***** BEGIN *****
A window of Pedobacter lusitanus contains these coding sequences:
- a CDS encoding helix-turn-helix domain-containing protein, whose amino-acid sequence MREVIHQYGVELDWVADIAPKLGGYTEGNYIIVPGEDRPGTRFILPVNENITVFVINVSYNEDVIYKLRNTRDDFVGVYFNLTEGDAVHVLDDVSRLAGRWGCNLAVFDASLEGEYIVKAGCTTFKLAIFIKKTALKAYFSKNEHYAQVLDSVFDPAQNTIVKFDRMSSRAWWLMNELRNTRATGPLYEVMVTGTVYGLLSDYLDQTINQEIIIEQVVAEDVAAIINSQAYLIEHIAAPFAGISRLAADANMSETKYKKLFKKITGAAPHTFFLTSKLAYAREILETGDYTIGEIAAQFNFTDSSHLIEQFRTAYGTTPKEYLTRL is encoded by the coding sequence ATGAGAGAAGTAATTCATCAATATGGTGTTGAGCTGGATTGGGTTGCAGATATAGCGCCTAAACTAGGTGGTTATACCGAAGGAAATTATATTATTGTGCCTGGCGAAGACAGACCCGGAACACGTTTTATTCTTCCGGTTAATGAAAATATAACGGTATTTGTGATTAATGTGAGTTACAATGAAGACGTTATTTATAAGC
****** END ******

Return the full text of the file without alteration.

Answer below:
A window of Pedobacter lusitanus contains these coding sequences:
- a CDS encoding helix-turn-helix domain-containing protein, whose amino-acid sequence MREVIHQYGVELDWVADIAPKLGGYTEGNYIIVPGEDRPGTRFILPVNENITVFVINVSYNEDVIYKLRNTRDDFVGVYFNLTEGDAVHVLDDVSRLAGRWGCNLAVFDASLEGEYIVKAGCTTFKLAIFIKKTALKAYFSKNEHYAQVLDSVFDPAQNTIVKFDRMSSRAWWLMNELRNTRATGPLYEVMVTGTVYGLLSDYLDQTINQEIIIEQVVAEDVAAIINSQAYLIEHIAAPFAGISRLAADANMSETKYKKLFKKITGAAPHTFFLTSKLAYAREILETGDYTIGEIAAQFNFTDSSHLIEQFRTAYGTTPKEYLTRL is encoded by the coding sequence ATGAGAGAAGTAATTCATCAATATGGTGTTGAGCTGGATTGGGTTGCAGATATAGCGCCTAAACTAGGTGGTTATACCGAAGGAAATTATATTATTGTGCCTGGCGAAGACAGACCCGGAACACGTTTTATTCTTCCGGTTAATGAAAATATAACGGTATTTGTGATTAATGTGAGTTACAATGAAGACGTTATTTATAAGC